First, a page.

[CentOS-devel] Before You Get Mad About The CentOS Stream Change, Think About…

Mark Mielke

mark.mielke at gmail.com
Thu Dec 17 00:17:18 UTC 2020

On Wed, Dec 16, 2020 at 6:52 PM Mike McGrath <mmcgrath at redhat.com> wrote:
> I think many of you think that some implicit guarantee was made, or are applying some standard to CentOS similar to what you would a contractual agreement and those will never be the same thing.

This isn't how Free / Open Source projects work. It is not normal for
a community that exists precisely to provide a particular feature, is
"acquired" by a company that claims to have the community interest at
heart, and then leverages this power to replace the product with
something that provides value to the company, and does not directly
compete with company.

I have no doubt of your sincerity. However, I also believe that you
may have been surrounded by other people with similar conflicts of
interest and created a sort of "echo chamber" that after several
months made it seem entirely reasonable to do.

> I think Red Hat did everything we could to stress that this rebuild was community supported and best effort.  Anyone mixing "free" and "enterprise" at work need to accept any risks that come along with that, I always did when I ran CentOS in production.  Even with all of that, we gave a year's notice for 8 and let 7 continue in its natural life.  We provided a viable (but not identical) alternative, and are working to find ways too get free RHEL to people.  We're going to stand by that all of that, why?  Because at the end of the day, any comparisons to us and Oracle, or "Embrace, Extend, Extinguish" are unfounded.  We made a very unpopular decision here, I get that.  But the difference is while we stand by that decision we actually do care about the impact it has had and are trying to make it right with many of you.

Why is this a Red Hat decision to make? You say "community supported
and best effort", but then you speak in terms of Red Hat's interests
alone. Why can't it be a community decision, supported by the
community? Is this because Red Hat took ownership of the branding, and
stated that the branding could not be used for the original purpose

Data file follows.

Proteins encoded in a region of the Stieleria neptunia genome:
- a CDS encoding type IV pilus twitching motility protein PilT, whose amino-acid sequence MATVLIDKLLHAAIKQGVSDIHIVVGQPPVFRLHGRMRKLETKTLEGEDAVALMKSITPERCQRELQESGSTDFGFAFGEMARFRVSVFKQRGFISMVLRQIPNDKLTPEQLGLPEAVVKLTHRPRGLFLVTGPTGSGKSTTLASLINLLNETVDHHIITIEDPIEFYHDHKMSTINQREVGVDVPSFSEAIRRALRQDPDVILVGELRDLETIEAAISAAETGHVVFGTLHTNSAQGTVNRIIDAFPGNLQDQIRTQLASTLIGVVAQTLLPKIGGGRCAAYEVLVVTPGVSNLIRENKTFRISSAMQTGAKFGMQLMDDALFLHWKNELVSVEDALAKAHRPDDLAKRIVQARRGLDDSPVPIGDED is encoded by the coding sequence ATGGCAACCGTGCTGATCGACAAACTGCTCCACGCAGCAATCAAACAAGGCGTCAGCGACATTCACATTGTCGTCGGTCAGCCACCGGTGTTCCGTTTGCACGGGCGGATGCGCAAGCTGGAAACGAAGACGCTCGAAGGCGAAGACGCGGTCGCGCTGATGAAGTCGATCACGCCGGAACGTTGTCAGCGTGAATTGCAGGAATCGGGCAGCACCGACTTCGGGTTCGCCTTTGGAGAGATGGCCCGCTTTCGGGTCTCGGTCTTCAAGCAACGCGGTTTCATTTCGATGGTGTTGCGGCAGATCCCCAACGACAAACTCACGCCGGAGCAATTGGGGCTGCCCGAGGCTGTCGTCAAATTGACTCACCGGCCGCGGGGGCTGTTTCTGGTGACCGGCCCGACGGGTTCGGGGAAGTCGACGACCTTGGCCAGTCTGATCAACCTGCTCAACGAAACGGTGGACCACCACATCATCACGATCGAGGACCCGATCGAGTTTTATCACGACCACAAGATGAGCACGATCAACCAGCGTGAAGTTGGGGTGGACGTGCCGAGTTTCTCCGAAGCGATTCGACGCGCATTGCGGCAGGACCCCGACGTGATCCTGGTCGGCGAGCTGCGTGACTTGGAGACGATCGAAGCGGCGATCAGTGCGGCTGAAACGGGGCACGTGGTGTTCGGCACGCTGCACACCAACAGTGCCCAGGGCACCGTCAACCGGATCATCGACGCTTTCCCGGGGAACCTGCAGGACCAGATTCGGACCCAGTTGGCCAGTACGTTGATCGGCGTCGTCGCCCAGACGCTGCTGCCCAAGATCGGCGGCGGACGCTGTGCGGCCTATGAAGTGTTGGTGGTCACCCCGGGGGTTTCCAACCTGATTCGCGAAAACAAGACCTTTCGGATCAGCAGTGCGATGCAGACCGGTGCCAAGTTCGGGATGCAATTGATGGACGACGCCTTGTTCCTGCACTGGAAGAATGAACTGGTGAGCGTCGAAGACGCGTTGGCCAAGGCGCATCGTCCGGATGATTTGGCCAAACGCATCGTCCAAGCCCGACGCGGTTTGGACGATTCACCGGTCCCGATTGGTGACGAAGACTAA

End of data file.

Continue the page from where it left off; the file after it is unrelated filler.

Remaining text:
any longer?

> This is a good time to remind people of part of Chris Wright's announcement and centos-questions at redhat.com.  This is a mailing list (not a sales lead generator).  If you're using CentOS Linux today, and feel you cannot use stream.  Email us and tell us why.  The people who are creating new free and low-cost RHEL programs want to hear from you.  We don't know who you are.  And even if you are a Red Hat customer, previously you likely hid your CentOS deployments from us and so we don't know about them.  And I repeat: this isn't going to our sales team, they don't have access to this list, this is about making sure we structure our future RHEL programs correctly.

I spent a great deal of effort trying to explain to Red Hat the
problems with their subscription model in 2015 through 2018. It went
nowhere. Red Hat made no meaningful effort to adjust their
subscription model to be compatible with our requirements. The
proposals made to compromise were non-proposals. I wanted to spend
money on Red Hat, but against reasonable terms - and no reasonable
terms were offered.

CentOS 8 Stream is not a replacement for CentOS 8, and everybody in
this thread knows it. This means that a choice to use CentOS 8 Stream,
is a choice to use something entirely new - something somewhere in
between RHEL 8 and Fedora 33, and this is not a reasonable suggestion
for many "Enterprise" use cases.

The idea that an "Enterprise" is "hiding CentOS" from Red Hat is part
of the dangerous ethos that is on display here. Red Hat may
substantially contribute to the community - but Red Hat is for the
most part an assembly of free / open source projects that were given
to Red Hat to use freely. Red Hat is reselling the works of others.
Like thousands (millions?) of others, I contribute back to upstream
projects. I also contribute fixes which Red Hat packages and builds
into products that they sell to Enterprise customers. Red Hat isn't
paying my salary. Where is my cut? I don't actually want a cut. I want
Red Hat to be a hero of Free / Open Source, and show leadership in how
to do things right. Killing CentOS 8 is an example of how to do things

The question is what happens next. There are thousands of people with
budget, skill, and now motivation, to do something in response to this
choice. Will these people embrace CentOS 8 Stream for development, and
pay for RHEL 8 for stability? Or, will these people reject this
conclusion, and either rebuild CentOS as it was originally intended,
or simply move to another vendor that is not as predatory? Oracle
Linux and Ubuntu both look like saints today.

Mark Mielke <mark.mielke at gmail.com>

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